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What makes a good password?

20th October 2015

what makes a good password

Many hackers enter computer systems simply by guessing passwords, and with the top passwords of 2012, 2013 and 2014 being ‘password’, ‘123456’ and ‘12345678’, we’re not exactly making things difficult for them! Of the 40 million Adobe account passwords leaked online, 2 million were ‘123456’.

So what makes a good password? Use our list of DOs & DON’Ts below to keep your computer and data secure:

DO

DO use a password that contains alphanumeric & UPPERCASE characters. Include punctuation and symbols throughout the password.

DO be aware of phishing emails. Be vigilant! Inform your bank or IT department immediately.

DO consider using a sentence for your password.

DO use a password that can be typed quickly, without having to look at the keyboard. This makes it harder for someone to steal your password by looking at your keyboard (known as ‘shoulder surfing’).

DO aim to use at least fourteen characters in your password.

DO be aware of social network engineering attacks – scams designed to obtain logon credentials. Or attempts to inject malicious code into your browser.

DO change passwords regularly (more than once a year). This change stops someone who has already compromised an account from continued access.

DO use a secure password manager such as LastPass, Roboform or KeyPass.

DO use two factor authentication (2FA) wherever possible.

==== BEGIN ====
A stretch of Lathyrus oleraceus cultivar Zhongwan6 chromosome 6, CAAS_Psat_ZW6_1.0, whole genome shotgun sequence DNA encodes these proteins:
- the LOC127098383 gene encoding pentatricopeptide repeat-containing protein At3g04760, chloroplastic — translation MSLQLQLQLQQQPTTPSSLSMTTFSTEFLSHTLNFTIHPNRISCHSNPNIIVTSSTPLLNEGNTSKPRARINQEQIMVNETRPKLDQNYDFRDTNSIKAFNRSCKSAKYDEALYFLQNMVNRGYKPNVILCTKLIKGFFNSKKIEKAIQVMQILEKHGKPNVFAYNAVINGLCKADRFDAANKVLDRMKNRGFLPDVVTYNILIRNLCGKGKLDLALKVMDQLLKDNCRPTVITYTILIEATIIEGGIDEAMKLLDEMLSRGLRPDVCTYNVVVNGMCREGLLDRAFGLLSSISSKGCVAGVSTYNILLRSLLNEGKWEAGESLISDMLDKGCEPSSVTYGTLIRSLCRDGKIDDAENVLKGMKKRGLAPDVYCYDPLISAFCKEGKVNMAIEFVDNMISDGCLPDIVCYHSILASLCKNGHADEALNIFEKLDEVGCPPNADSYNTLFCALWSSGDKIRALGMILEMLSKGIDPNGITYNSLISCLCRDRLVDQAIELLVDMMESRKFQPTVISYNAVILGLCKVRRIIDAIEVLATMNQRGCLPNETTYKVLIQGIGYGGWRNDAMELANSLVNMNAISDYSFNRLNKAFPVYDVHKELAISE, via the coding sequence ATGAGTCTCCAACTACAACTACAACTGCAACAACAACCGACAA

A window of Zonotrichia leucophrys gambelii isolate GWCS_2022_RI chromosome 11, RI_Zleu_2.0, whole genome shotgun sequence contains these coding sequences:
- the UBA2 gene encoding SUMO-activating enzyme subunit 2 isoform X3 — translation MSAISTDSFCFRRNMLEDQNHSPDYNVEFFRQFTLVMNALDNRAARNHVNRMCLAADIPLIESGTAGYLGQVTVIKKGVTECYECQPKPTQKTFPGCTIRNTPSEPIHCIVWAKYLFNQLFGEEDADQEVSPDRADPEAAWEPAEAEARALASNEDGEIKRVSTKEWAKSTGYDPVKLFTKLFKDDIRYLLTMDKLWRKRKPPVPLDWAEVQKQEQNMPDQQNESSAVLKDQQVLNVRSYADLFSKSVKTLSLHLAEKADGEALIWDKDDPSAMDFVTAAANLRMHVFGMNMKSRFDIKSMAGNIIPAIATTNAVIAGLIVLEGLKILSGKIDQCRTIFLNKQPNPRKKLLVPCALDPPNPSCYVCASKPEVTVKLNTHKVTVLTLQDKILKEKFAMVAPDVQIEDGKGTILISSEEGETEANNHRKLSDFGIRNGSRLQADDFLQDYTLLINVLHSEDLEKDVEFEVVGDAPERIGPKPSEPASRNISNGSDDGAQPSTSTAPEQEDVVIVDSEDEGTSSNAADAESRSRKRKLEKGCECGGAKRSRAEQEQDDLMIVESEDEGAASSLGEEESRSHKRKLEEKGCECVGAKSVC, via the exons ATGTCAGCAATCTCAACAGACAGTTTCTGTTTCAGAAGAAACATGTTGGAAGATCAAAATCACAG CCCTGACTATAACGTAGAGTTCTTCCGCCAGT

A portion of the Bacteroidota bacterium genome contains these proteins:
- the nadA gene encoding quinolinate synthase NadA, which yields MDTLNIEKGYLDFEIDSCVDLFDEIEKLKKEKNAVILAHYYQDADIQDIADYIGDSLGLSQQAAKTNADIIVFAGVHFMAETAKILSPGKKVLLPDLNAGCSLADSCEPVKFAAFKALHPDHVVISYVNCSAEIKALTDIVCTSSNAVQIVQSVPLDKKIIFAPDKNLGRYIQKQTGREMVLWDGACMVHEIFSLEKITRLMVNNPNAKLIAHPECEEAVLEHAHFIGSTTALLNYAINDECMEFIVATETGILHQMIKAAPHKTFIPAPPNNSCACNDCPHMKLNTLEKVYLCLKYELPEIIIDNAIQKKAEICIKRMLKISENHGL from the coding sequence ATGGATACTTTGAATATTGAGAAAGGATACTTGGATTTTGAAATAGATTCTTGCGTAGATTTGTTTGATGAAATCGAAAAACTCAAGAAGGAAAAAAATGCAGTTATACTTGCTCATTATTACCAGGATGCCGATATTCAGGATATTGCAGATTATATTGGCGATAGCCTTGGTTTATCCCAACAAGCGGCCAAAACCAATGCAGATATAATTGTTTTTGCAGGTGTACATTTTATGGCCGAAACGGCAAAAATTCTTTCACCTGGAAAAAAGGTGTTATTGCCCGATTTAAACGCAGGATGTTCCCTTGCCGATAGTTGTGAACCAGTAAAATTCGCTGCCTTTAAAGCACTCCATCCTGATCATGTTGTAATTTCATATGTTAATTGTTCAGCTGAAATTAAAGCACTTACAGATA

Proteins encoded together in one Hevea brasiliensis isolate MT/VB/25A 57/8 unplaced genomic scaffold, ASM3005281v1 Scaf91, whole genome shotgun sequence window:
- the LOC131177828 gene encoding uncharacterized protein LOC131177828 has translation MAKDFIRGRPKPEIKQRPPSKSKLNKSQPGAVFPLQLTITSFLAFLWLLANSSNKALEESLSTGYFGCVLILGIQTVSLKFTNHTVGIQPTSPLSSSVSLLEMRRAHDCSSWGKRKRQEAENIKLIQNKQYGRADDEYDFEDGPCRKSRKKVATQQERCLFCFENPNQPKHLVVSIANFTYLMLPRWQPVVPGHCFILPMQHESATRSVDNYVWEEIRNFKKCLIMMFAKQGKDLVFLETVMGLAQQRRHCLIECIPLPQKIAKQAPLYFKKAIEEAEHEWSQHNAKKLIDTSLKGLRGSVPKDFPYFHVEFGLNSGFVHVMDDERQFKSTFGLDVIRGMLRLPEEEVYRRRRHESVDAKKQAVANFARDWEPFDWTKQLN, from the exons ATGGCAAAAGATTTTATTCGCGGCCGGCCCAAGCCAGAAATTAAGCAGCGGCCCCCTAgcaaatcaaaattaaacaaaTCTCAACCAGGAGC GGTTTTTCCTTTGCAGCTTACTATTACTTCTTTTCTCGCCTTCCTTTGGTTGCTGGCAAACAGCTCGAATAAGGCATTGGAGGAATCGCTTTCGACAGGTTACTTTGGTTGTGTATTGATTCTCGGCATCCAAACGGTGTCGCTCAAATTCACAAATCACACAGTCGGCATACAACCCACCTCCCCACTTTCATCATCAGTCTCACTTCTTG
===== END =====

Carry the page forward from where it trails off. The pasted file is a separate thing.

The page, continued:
DON’T

DON’T use single dictionary words. These are easily broken using basic dictionary attacks!

DON’T use common keyboard sequences, e.g. ‘qwerty’, ‘abcd’ or ‘1234’.

DON’T reveal a password to anyone… …Not even your mother!

DON’T use your first, middle or last name or anyone else’s in any form. Do not use your initials or any nicknames you may have.

DON’T use your network login ID (username) in any form (reversed, capitalized, or doubled as a password).

DON’T write a password on sticky notes (on your desk, or stuck to your laptop), desk blotters, or calendars.

DON’T simply add a capital letter to the start of a password, and end in a number. These passwords are also easily broken!

DON’T reuse passwords across multiple websites and web services.

DON’T use words found in common films or music, or use popular names of hobbies.

Probably the best piece of advice we can give to everyone is to stay educated and stay informed! Download this poster for your home or office (PDF, 45KB)

There are many password manager systems for PC, Macs, tablets and phones. Here at PC Comms we are big fans of RoboForm Password Manager, and can help set up and support it. Please contact us for more details.

 

Download our poster. Click on the image below:

password-poster

 

 

 
 
 
 
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